Resolve to Follow These 8 Steps for Better Data Security in 2017

1 of 10

Resolve to Follow These 8 Steps for Better Data Security in 2017

The start of the new year is a great time to revisit best practices and improve the fitness of your online security.

2 of 10

Change Your Passwords

Some, but not all, sites and services will remind users automatically after a set period of time to change their passwords. It's important to regularly change passwords on every site you use to help lower risk.

3 of 10

Don't Re-Use Passwords

Sure, it's easy to use your cat's name and your birthday as a password that you easily remember. Using that same password across multiple sites, however, is not something you should ever do, as it raises your risk profile. Data breaches happen, but put all your online accounts at risk should one be breached.

4 of 10

Use Multifactor Authentication Tools

So you've followed the first two steps, changing your password and not reusing passwords, but there are still risks. An attacker still potentially can steal a password in a data breach or through a phishing scam. That's why using some form of multifactor authentication is helpful. Many popular online sites including Google, Facebook, Twitter and LinkedIn have some form of multifactor authentication, providing a second layer of account protection that you should be using.

5 of 10

Patch Everything

Even if you've followed the first three steps and your password fitness is top-notch, you're still at risk from potential exploits that could be lurking in unpatched applications with known vulnerabilities. Some applications, such as Google's Chrome, automatically stay updated, but many others do not. So, be sure to exercise those fingers and check for any updates regularly and often to make sure you're patching everything (operating system, browsers and all applications).

6 of 10

Use a VPN

If you've made it this far, congratulations: You have a fit password posture and your operating system and applications are up to date. But there are still other risks. Not all sites or WiFi access points are secure, potentially exposing users to risk by sending information in the open and unencrypted. In 2017, choose to use a Virtual Private Network (VPN) more often than not. With a VPN you're creating an encrypted tunnel that will limit the risk of snooping.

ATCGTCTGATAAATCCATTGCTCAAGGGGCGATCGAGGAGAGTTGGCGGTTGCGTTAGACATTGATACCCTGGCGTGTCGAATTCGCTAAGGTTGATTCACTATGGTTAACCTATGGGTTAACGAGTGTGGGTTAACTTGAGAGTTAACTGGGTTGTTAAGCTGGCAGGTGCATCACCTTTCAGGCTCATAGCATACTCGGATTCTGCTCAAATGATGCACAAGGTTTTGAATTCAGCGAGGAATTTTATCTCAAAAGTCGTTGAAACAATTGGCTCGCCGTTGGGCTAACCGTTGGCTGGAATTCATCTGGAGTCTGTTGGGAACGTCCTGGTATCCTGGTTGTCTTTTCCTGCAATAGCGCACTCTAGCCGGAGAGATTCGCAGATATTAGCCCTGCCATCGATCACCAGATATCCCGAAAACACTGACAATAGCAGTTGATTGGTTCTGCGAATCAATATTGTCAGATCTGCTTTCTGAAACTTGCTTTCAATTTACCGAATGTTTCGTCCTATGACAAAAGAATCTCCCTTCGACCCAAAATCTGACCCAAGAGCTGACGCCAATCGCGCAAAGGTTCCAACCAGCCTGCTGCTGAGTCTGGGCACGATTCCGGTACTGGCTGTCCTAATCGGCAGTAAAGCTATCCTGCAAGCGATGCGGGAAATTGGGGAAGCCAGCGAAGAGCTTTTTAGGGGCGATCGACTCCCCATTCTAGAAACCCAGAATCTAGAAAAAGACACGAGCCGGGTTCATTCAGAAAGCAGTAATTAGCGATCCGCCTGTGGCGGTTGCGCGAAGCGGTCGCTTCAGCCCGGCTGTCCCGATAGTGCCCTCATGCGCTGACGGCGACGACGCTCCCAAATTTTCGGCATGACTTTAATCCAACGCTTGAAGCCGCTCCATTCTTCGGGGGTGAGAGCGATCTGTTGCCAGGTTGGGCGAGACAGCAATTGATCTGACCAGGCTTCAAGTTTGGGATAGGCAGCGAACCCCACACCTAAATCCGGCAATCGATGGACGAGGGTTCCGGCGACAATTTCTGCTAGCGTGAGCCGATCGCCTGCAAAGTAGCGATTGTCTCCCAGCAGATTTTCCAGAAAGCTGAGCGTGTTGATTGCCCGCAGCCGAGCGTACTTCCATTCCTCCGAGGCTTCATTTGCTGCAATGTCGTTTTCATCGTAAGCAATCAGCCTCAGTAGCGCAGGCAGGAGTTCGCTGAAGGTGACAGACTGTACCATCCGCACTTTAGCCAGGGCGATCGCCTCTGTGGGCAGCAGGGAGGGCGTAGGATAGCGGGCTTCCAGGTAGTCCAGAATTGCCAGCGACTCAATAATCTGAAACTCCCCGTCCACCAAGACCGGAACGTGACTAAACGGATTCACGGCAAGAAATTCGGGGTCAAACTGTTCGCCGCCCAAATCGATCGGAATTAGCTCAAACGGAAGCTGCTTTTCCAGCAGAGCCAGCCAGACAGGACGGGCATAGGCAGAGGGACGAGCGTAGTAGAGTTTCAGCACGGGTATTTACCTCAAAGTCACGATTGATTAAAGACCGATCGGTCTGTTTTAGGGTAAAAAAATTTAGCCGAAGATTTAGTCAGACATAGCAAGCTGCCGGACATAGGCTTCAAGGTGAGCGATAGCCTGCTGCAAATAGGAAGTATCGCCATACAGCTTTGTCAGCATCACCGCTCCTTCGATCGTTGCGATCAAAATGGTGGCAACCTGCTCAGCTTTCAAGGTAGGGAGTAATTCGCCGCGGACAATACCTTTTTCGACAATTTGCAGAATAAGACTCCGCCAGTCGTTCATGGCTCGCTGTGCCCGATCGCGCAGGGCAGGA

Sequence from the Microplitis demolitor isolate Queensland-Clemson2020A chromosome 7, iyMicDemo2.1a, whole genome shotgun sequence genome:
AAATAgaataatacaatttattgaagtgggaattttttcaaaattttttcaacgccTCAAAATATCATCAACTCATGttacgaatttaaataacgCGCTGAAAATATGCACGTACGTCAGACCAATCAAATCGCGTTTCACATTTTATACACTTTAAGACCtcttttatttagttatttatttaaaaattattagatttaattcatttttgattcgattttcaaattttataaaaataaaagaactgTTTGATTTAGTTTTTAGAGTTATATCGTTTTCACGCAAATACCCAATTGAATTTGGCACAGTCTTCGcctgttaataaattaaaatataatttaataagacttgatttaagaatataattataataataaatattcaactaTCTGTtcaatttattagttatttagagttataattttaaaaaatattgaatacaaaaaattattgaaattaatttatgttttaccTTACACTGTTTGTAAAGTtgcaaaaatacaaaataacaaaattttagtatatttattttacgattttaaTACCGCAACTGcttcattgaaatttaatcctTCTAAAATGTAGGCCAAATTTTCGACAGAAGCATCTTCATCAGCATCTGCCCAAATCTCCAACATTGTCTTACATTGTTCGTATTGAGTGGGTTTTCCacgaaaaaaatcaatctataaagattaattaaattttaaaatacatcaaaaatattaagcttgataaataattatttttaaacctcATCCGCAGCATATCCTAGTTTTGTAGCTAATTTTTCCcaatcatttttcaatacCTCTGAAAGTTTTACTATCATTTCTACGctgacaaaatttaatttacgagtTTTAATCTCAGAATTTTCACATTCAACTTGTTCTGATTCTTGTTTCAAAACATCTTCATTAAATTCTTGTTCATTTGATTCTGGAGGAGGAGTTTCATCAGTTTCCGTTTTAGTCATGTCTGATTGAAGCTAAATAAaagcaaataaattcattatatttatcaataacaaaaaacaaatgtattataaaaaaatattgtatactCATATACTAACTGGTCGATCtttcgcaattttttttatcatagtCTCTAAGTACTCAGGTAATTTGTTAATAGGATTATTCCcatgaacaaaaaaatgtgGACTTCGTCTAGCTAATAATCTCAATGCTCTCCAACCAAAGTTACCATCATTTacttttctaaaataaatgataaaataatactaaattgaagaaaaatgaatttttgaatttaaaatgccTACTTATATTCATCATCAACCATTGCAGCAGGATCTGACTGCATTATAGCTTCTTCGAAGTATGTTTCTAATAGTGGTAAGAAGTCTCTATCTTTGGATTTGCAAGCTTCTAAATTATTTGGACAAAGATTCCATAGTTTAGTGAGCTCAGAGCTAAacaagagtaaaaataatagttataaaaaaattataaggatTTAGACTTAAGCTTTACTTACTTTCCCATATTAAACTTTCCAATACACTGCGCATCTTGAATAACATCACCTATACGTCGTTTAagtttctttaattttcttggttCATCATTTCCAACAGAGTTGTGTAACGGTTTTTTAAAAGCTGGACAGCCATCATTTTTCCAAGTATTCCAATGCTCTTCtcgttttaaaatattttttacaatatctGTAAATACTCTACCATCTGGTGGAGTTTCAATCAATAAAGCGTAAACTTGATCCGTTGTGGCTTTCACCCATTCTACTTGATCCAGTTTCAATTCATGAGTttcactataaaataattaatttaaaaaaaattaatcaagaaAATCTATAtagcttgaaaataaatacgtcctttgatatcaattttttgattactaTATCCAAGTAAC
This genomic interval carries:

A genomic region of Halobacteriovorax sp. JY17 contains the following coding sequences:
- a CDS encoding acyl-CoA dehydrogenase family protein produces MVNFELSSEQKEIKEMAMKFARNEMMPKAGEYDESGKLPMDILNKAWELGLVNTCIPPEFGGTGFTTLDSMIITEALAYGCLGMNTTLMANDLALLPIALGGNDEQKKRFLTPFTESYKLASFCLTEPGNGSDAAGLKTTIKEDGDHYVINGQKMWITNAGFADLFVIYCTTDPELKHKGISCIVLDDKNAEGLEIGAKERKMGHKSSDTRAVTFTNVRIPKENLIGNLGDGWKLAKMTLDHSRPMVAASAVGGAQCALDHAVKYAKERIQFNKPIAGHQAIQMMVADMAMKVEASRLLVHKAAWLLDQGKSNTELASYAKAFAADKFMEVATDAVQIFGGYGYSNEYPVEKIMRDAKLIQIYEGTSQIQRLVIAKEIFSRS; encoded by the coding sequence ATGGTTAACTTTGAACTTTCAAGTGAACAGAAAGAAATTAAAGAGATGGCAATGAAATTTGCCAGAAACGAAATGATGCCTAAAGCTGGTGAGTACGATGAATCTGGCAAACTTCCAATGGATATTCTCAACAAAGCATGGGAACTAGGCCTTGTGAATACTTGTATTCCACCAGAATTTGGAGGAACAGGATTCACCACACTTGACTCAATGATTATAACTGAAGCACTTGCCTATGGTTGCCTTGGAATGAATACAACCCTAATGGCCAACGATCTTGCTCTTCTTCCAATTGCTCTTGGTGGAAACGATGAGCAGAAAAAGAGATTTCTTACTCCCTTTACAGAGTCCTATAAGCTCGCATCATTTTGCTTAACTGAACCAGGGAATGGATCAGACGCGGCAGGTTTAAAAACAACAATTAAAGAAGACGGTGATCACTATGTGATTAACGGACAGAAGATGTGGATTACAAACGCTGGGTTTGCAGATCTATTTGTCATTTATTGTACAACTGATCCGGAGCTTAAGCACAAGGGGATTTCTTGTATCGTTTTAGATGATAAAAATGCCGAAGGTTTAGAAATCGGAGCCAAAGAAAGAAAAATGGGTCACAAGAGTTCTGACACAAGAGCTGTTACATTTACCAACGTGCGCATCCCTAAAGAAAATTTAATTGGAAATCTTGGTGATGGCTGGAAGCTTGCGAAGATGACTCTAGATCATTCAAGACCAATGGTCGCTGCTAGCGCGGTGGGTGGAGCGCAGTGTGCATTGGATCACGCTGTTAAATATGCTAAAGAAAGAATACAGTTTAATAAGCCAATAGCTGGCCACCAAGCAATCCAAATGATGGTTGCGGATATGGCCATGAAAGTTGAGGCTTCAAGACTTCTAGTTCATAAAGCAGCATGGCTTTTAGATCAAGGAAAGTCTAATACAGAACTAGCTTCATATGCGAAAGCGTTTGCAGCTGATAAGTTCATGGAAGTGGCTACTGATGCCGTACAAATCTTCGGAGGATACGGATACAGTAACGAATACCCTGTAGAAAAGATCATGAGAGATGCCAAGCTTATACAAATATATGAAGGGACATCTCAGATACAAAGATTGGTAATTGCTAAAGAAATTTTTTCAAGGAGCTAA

7 of 10

Consider Not Clicking on Unknown Email Links

Phishing attacks often come in via email, tricking users into clicking on seemingly legitimate looking links. Before clicking on links in 2017, right click or copy/paste the link into a separate browser window first to see what the link actually is and where it is going. Better yet, avoid clicking on unknown or suspicious links in email altogether, if you can.

8 of 10

Revoke Unused Site and App Permissions

On Facebook, Twitter and other popular online sites, users often will grant access to third-party applications. Sometimes users use Facebook, Twitter or Google (often via the OAuth protocol) to log in to other sites. Some of those logins and third-party apps may hold onto that permission or authorization for longer than the length of a session. To say digitally fit and secure, visit the list of third-party authorized apps in your Facebook, Google and Twitter accounts and remove those that you no longer use or need.

9 of 10

Back Up Everything

Finally even if you've followed the previous eight steps, there are still other things that can go wrong. Among the biggest security risks that emerged in 2016 was ransomware. In 2017, resolve to stay digitally fit and secure, and have a continuous backup plan for your account information and all your data.

10 of 10

F5 Networks Survey Finds Security Top Application Deliver Priority

F5 Networks released its 2017 State of Application Delivery report on Jan. 10, providing insight into the growing world of application delivery services. The study was based on responses from a total 2,197 IT professionals around the world. Among the key highlights of the report is enterprises' strong interest in deploying security-related services in 2017. The report found that the increasing sophistication of cyber-attacks is a top challenge, which is helping to make security the number on priority for global organizations. In terms of how organizations will deploy application services to respond to the security challenge, 25 percent of respondents indicated that they plan to deploy DNS Security (DNSSEC) in 2017, while 21 percent plan to implement DDoS mitigation technology. Meanwhile 20 percent intend to deploy Web Application Firewall (WAF) services. Overall, F5's report found that organizations...
Top White Papers and Webcasts